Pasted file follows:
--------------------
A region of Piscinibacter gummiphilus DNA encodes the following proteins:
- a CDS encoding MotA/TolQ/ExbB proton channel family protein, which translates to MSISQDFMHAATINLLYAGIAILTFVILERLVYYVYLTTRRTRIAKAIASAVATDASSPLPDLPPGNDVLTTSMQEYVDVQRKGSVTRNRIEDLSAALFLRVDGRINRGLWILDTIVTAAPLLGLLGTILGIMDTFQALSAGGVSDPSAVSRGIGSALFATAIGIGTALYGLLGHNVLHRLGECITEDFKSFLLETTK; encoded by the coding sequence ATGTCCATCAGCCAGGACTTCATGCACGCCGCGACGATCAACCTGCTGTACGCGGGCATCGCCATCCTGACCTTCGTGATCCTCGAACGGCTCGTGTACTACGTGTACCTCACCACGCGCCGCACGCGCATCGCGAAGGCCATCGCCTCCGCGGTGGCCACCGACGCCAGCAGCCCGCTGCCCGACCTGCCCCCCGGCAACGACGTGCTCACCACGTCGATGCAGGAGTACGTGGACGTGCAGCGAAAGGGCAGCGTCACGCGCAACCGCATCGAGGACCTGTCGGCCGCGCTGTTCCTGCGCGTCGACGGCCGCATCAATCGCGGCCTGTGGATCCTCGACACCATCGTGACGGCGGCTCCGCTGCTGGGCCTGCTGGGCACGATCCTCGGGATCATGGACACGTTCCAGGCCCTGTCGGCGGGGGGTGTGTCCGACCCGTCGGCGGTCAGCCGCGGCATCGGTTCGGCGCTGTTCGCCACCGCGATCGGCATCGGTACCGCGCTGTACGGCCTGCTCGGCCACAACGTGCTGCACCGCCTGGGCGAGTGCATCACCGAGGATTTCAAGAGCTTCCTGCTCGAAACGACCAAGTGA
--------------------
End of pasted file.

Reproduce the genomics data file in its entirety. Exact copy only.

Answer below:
A region of Piscinibacter gummiphilus DNA encodes the following proteins:
- a CDS encoding MotA/TolQ/ExbB proton channel family protein, which translates to MSISQDFMHAATINLLYAGIAILTFVILERLVYYVYLTTRRTRIAKAIASAVATDASSPLPDLPPGNDVLTTSMQEYVDVQRKGSVTRNRIEDLSAALFLRVDGRINRGLWILDTIVTAAPLLGLLGTILGIMDTFQALSAGGVSDPSAVSRGIGSALFATAIGIGTALYGLLGHNVLHRLGECITEDFKSFLLETTK; encoded by the coding sequence ATGTCCATCAGCCAGGACTTCATGCACGCCGCGACGATCAACCTGCTGTACGCGGGCATCGCCATCCTGACCTTCGTGATCCTCGAACGGCTCGTGTACTACGTGTACCTCACCACGCGCCGCACGCGCATCGCGAAGGCCATCGCCTCCGCGGTGGCCACCGACGCCAGCAGCCCGCTGCCCGACCTGCCCCCCGGCAACGACGTGCTCACCACGTCGATGCAGGAGTACGTGGACGTGCAGCGAAAGGGCAGCGTCACGCGCAACCGCATCGAGGACCTGTCGGCCGCGCTGTTCCTGCGCGTCGACGGCCGCATCAATCGCGGCCTGTGGATCCTCGACACCATCGTGACGGCGGCTCCGCTGCTGGGCCTGCTGGGCACGATCCTCGGGATCATGGACACGTTCCAGGCCCTGTCGGCGGGGGGTGTGTCCGACCCGTCGGCGGTCAGCCGCGGCATCGGTTCGGCGCTGTTCGCCACCGCGATCGGCATCGGTACCGCGCTGTACGGCCTGCTCGGCCACAACGTGCTGCACCGCCTGGGCGAGTGCATCACCGAGGATTTCAAGAGCTTCCTGCTCGAAACGACCAAGTGA